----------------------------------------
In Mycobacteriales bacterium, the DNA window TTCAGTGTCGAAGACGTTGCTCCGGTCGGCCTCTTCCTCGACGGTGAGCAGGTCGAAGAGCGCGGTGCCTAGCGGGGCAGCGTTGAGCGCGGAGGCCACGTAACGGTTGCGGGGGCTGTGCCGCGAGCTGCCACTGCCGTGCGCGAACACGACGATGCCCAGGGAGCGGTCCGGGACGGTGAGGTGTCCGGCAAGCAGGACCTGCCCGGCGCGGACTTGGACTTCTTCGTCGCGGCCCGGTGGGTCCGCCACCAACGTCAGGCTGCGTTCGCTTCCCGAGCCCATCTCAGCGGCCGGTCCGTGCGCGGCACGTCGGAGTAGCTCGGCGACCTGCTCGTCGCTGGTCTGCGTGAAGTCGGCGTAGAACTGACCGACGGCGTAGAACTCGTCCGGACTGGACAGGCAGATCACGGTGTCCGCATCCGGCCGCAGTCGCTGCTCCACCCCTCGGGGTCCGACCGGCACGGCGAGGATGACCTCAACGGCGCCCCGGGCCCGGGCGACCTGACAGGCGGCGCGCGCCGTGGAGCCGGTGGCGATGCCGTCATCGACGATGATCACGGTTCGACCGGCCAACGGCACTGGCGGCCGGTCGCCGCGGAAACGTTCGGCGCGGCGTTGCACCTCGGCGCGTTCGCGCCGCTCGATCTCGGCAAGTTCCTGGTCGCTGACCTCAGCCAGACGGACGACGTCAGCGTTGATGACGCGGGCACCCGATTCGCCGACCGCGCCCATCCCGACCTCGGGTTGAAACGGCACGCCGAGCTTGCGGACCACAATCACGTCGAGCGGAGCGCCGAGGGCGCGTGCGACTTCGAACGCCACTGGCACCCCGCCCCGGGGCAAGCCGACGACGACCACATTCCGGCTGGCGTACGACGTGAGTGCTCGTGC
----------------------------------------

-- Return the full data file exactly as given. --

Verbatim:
In Mycobacteriales bacterium, the DNA window TTCAGTGTCGAAGACGTTGCTCCGGTCGGCCTCTTCCTCGACGGTGAGCAGGTCGAAGAGCGCGGTGCCTAGCGGGGCAGCGTTGAGCGCGGAGGCCACGTAACGGTTGCGGGGGCTGTGCCGCGAGCTGCCACTGCCGTGCGCGAACACGACGATGCCCAGGGAGCGGTCCGGGACGGTGAGGTGTCCGGCAAGCAGGACCTGCCCGGCGCGGACTTGGACTTCTTCGTCGCGGCCCGGTGGGTCCGCCACCAACGTCAGGCTGCGTTCGCTTCCCGAGCCCATCTCAGCGGCCGGTCCGTGCGCGGCACGTCGGAGTAGCTCGGCGACCTGCTCGTCGCTGGTCTGCGTGAAGTCGGCGTAGAACTGACCGACGGCGTAGAACTCGTCCGGACTGGACAGGCAGATCACGGTGTCCGCATCCGGCCGCAGTCGCTGCTCCACCCCTCGGGGTCCGACCGGCACGGCGAGGATGACCTCAACGGCGCCCCGGGCCCGGGCGACCTGACAGGCGGCGCGCGCCGTGGAGCCGGTGGCGATGCCGTCATCGACGATGATCACGGTTCGACCGGCCAACGGCACTGGCGGCCGGTCGCCGCGGAAACGTTCGGCGCGGCGTTGCACCTCGGCGCGTTCGCGCCGCTCGATCTCGGCAAGTTCCTGGTCGCTGACCTCAGCCAGACGGACGACGTCAGCGTTGATGACGCGGGCACCCGATTCGCCGACCGCGCCCATCCCGACCTCGGGTTGAAACGGCACGCCGAGCTTGCGGACCACAATCACGTCGAGCGGAGCGCCGAGGGCGCGTGCGACTTCGAACGCCACTGGCACCCCGCCCCGGGGCAAGCCGACGACGACCACATTCCGGCTGGCGTACGACGTGAGTGCTCGTGC